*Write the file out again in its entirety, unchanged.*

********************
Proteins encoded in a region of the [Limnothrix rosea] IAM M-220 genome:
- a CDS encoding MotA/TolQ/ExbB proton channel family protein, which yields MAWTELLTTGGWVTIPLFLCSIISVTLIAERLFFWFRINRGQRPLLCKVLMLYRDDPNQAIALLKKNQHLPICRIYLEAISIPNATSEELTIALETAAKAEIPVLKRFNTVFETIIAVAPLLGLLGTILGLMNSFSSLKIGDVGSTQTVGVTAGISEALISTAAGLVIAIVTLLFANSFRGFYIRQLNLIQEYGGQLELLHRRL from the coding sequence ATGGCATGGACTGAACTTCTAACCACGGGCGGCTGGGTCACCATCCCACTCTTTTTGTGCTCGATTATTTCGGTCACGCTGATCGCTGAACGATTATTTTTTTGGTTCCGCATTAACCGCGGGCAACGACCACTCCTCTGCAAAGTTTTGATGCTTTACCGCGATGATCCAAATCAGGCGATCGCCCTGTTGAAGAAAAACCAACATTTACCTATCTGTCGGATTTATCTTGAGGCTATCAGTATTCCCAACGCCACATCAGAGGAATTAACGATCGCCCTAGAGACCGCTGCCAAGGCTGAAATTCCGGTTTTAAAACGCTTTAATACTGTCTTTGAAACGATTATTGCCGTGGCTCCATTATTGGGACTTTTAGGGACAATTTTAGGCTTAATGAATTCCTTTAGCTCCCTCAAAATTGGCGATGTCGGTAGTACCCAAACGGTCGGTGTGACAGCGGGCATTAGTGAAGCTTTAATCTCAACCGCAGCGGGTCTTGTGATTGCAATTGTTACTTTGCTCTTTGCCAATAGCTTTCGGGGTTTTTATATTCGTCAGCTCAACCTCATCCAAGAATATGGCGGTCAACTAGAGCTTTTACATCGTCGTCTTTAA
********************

Proteins encoded in a region of the [Limnothrix rosea] IAM M-220 genome:
- a CDS encoding MotA/TolQ/ExbB proton channel family protein, which yields MAWTELLTTGGWVTIPLFLCSIISVTLIAERLFFWFRINRGQRPLLCKVLMLYRDDPNQAIALLKKNQHLPICRIYLEAISIPNATSEELTIALETAAKAEIPVLKRFNTVFETIIAVAPLLGLLGTILGLMNSFSSLKIGDVGSTQTVGVTAGISEALISTAAGLVIAIVTLLFANSFRGFYIRQLNLIQEYGGQLELLHRRL from the coding sequence ATGGCATGGACTGAACTTCTAACCACGGGCGGCTGGGTCACCATCCCACTCTTTTTGTGCTCGATTATTTCGGTCACGCTGATCGCTGAACGATTATTTTTTTGGTTCCGCATTAACCGCGGGCAACGACCACTCCTCTGCAAAGTTTTGATGCTTTACCGCGATGATCCAAATCAGGCGATCGCCCTGTTGAAGAAAAACCAACATTTACCTATCTGTCGGATTTATCTTGAGGCTATCAGTATTCCCAACGCCACATCAGAGGAATTAACGATCGCCCTAGAGACCGCTGCCAAGGCTGAAATTCCGGTTTTAAAACGCTTTAATACTGTCTTTGAAACGATTATTGCCGTGGCTCCATTATTGGGACTTTTAGGGACAATTTTAGGCTTAATGAATTCCTTTAGCTCCCTCAAAATTGGCGATGTCGGTAGTACCCAAACGGTCGGTGTGACAGCGGGCATTAGTGAAGCTTTAATCTCAACCGCAGCGGGTCTTGTGATTGCAATTGTTACTTTGCTCTTTGCCAATAGCTTTCGGGGTTTTTATATTCGTCAGCTCAACCTCATCCAAGAATATGGCGGTCAACTAGAGCTTTTACATCGTCGTCTTTAA